Changing of the guard: Virtue, Moir win world title
Defending champs Davis and White grab silver; French duo takes bronze
|Tessa Virtue and Scott Moir separated themselves from Meryl Davis and Charlie White by 4.03 points. (Getty Images)|
Interestingly enough, the four best dancing teams in the world all train in two rinks, just a few miles apart. First, we have Funny Face and Die Fledermaus ("the bat", in German) from Canton, Mich. Virtue and Moir, and Davis and White have heard these two tunes thousands of times in their home rink.
"Oh yes, we all train together all the time," Alex Shibutani said before the competition started. "We know about each step of each of these programs!"
Similarly, in Bloomfield Hills, Mich., we have "Je Suis Malade" ("I'm sick") and Peter Gabriel's "Passion." Kaitlyn Weaver and Andrew Poje, and Péchalat and Bourzat have also heard these programs just as many times. Weaver rushed into Bourzat's arms after their French teammates ended their nearly flawless program.
Virtue and Moir skated last and delivered their program with their trademark amplitude and unison. They got the best element and component scores of the field, surpassing Davis and White's by 0.5 points on each component.
"We had really strong elements tonight, and we had a great competition here," Moir said, "Even though I know that Tessa is a perfectionist and may not agree on everything."
"It just did not come as naturally and easy as it does when we train at home," Virtue said.
For the audience in attendance, however, the climax of the evening took place earlier, first with Anna Capellini and Luca Lanotte, the Italian team, and then with the first three teams of the last group.
Davis and White opened that group with a sensational dance. Never on earth had a "Fledermaus" been seen at such a speed! Their twizzles might have beaten a world record for velocity, had such a record existed.
"We like to keep those twizzles fast!" a laughing White said afterward.
Davis and White caught the whole audience at once at the time of their rotational lift, and the remaining half of their program was applauded throughout on their waltz tempo. They got a true standing ovation -- not only an American one.
When asked what were the reasons for the 2.7 points between them and Virtue and Moir in the free dance, Davis and White could not provide any answer.
"We do not know, but we will be willing to find out what the judges are expecting so that we can come back stronger," Davis said. "We're aiming for progress. Concerning our performance here, we're really proud of it."
Weaver and Poje skated an extremely emotional "Je Suis Malade." They got the best levels of the field, with only one Level 3 on their diagonal step sequence. At the end of their dance, Anjelika Krylova, who coaches them with Pasquale Camerlengo, was seen crying.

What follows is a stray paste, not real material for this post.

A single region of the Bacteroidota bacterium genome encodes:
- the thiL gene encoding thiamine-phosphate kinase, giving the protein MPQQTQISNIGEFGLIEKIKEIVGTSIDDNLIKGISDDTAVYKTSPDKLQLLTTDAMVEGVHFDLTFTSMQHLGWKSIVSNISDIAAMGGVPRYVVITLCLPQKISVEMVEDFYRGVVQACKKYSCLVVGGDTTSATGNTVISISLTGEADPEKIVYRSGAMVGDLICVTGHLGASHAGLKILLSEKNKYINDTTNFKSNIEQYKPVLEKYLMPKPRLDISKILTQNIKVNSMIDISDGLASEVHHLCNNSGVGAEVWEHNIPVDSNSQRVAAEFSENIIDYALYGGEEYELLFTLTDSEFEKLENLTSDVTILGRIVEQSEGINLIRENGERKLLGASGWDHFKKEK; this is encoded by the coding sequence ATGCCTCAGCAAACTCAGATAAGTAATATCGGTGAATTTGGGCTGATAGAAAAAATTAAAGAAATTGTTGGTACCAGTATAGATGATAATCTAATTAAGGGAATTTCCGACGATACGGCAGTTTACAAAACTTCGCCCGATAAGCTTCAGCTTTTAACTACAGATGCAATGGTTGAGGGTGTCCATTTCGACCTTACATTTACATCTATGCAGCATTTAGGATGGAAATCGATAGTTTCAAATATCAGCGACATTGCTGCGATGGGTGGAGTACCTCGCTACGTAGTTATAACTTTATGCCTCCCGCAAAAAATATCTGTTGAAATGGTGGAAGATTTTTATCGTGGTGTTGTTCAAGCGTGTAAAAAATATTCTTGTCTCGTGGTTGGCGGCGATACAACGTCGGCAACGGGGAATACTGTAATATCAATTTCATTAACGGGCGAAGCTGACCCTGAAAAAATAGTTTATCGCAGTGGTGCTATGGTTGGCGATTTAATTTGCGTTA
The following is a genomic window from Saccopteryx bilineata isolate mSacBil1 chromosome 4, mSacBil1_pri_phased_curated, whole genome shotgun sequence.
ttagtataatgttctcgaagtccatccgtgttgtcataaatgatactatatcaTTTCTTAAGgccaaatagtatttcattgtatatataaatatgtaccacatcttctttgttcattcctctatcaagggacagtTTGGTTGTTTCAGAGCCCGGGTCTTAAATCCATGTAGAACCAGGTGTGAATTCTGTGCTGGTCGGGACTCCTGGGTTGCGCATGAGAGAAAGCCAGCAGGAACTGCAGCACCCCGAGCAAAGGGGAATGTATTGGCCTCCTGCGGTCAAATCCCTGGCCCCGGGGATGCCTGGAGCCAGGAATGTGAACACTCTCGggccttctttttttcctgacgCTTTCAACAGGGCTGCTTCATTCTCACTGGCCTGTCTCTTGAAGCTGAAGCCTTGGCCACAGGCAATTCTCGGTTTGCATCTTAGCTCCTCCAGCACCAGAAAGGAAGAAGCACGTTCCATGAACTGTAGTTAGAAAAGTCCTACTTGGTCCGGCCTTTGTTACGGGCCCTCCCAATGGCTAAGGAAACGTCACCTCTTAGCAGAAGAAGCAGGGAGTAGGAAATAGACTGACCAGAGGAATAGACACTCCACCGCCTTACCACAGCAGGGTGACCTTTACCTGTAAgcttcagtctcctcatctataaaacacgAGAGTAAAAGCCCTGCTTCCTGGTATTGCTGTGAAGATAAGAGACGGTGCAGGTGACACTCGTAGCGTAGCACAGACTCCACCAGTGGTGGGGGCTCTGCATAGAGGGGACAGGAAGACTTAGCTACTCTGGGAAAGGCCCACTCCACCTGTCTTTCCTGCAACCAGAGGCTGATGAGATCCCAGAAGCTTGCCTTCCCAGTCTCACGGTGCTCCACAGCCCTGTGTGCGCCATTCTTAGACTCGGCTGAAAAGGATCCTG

"I saw her little tear," Weaver said. "She has seen that program a million times, so her tear meant that there was something special. We are really happy to end this season like this."
The crowd had gone wild with Davis and White, and Weaver and Poje, and it went crazy when Péchalat and Bourzat stepped on the ice. They skated strong and clean, putting full light on the creativity and harmony of their dance. Their amazing lifts and the great consistency between their costume, music, choreography and body gestures was visible throughout.
Cappellini and Lanotte, the Italian duo, gave a wonderfully emotional rendition of "La Strada."
"It's in our nature," Lanotte explained after the end of their dance. "We need to go into that kind of atmosphere and get the feeling of it. We try to make all our elements automatic, so that we can really be focused on our emotion. We try to convey that emotion to the audience, who send us back the power to keep going. Emotion is our gasoline!"
Capellini and Lanotte finished sixth, merely 0.38 points behind Elena Ilinykh and Nikita Katsalapov from Russia, whose "Ave Maria" was also flawless, but far less emotional in comparison. That was reflected in the component marks of both teams (49.65 for the Italians, 48.79 for the Russians).
The Shibutani siblings, 2011 world bronze medalists, skated to a medley of Glenn Miller's tunes for their free dance.
"I think our free dance can appeal to all kinds of audiences," Maia said.
It actually did, but Alex tumbled on their opening twizzles, and Maia looked completely lost for a short while before catching him again.
"It's been a challenge [to complete the program after that]," Alex said afterward. "But we train so hard for every possible situation that we managed to come back strong after that. It's another learning experience to put under our belts. We'll come back stronger next year."
Hubbell and Donohue had a few mishaps during their dance to Joe Cocker's "I Put a Spell on You."
"I did not skate clean; I missed the twizzles again," a rather disappointed Hubbell said afterward.
They nonetheless beat their season's best by three points Thursday night.
"However, being in the top 10 feels amazing," Hubbell said.
"It's nice to have one world championship under my belt," Donohue added. "These championships give me a lot more confidence, and I will attack next season more, right from the start. We have our Levels (they got 3s for their two step sequences and twizzles, and 4s on all their three lifts and spins). Now we need to work on our components."
"We have four months before any new assignment to work on them," Hubbell said.
For now, the dancers will be able to rest and take advantage of the rest of the week. As Davis put it with a grin, "This time, we are the first ones to be over with our competition!"